The Paramount Importance of Experience and Situations in Dewey's Democracy and Education

Educational Theory 66 (1-2):73-88 (2016)
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Abstract

In this essay, David Hildebrand connects Democracy and Education to Dewey's wider corpus. Hildebrand argues that Democracy and Education's central objective is to offer a practical and philosophical answer to the question, What is needed to live a meaningful life, and how can education contribute? He argues, further, that this work is still plausible as “summing up” Dewey's overall philosophy due to its focus upon “experience” and “situation,” crucial concepts connecting Dewey's philosophical ideas to one another, to education, and to democracy. He opens the essay with a brief synoptic analysis of Democracy and Education's major philosophical ideas, moves on to sections devoted to experience and situation, and then offers a brief conclusion. Some mention is made throughout about the surprisingly significant role art and aesthetics can play in education.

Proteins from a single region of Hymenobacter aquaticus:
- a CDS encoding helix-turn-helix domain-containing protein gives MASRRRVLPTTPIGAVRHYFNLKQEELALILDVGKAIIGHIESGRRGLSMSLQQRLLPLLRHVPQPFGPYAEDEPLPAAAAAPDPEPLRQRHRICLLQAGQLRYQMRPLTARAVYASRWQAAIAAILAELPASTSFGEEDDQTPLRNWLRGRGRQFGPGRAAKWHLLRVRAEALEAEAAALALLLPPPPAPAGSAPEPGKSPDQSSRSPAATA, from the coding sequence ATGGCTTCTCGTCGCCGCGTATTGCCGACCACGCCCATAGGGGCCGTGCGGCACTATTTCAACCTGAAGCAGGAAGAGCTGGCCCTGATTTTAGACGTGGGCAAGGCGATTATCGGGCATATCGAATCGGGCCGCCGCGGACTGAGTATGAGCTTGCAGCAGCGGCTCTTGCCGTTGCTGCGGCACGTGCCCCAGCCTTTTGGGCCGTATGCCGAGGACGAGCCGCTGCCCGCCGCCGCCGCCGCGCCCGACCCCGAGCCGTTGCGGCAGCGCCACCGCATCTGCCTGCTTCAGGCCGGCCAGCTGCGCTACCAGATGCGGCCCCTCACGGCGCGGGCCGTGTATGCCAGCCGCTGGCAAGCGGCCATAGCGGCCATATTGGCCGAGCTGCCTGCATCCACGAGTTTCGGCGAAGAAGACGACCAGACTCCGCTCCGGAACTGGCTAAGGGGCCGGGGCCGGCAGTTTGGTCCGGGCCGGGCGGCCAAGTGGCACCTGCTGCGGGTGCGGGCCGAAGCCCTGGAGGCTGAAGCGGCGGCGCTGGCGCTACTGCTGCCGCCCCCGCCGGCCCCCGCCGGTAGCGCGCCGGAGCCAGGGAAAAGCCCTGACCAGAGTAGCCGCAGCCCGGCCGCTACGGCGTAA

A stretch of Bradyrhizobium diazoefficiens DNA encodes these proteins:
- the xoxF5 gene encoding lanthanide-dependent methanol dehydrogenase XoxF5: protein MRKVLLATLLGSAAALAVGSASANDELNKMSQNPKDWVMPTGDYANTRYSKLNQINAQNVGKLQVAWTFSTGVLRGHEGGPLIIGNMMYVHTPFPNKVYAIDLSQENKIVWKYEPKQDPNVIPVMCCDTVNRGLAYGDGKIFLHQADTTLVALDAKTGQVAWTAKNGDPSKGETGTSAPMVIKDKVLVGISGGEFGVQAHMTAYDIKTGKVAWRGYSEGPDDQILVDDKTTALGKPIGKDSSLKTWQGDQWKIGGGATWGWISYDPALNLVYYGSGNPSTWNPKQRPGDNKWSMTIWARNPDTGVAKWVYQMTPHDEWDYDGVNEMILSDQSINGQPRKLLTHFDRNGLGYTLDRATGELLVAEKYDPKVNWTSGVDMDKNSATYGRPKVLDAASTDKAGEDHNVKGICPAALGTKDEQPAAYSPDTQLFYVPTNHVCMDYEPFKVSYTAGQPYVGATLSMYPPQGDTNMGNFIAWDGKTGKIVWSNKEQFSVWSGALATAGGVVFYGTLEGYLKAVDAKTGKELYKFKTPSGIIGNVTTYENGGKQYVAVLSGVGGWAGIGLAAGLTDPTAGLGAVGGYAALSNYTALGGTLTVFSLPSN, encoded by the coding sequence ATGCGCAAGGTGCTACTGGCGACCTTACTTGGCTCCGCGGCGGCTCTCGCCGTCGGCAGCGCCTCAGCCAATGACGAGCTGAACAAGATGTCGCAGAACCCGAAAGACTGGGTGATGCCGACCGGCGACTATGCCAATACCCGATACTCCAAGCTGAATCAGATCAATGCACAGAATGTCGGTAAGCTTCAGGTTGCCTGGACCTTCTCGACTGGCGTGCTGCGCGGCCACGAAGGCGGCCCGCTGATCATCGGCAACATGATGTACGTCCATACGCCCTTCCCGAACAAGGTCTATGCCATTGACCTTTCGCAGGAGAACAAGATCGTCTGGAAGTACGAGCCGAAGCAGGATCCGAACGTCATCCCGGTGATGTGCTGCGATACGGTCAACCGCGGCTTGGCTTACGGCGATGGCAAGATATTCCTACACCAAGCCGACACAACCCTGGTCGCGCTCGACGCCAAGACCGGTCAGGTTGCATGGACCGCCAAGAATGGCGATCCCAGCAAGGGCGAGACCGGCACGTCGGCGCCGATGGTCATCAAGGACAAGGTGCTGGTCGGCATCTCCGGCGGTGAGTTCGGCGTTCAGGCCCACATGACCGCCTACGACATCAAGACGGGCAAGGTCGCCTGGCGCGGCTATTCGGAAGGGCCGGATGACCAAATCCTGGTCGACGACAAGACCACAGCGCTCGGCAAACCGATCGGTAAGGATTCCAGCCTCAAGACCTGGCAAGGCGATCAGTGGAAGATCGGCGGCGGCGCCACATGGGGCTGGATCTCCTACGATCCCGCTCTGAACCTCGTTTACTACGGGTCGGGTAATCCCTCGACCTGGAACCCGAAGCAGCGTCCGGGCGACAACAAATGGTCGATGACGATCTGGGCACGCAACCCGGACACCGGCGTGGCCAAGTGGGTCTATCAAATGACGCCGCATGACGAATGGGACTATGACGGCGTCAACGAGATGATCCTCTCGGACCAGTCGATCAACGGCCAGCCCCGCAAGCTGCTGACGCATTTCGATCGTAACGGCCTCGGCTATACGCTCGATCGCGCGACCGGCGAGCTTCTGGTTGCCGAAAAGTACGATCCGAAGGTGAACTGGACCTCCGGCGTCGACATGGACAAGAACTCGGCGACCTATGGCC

Author's Profile

David L. Hildebrand
University of Colorado Denver

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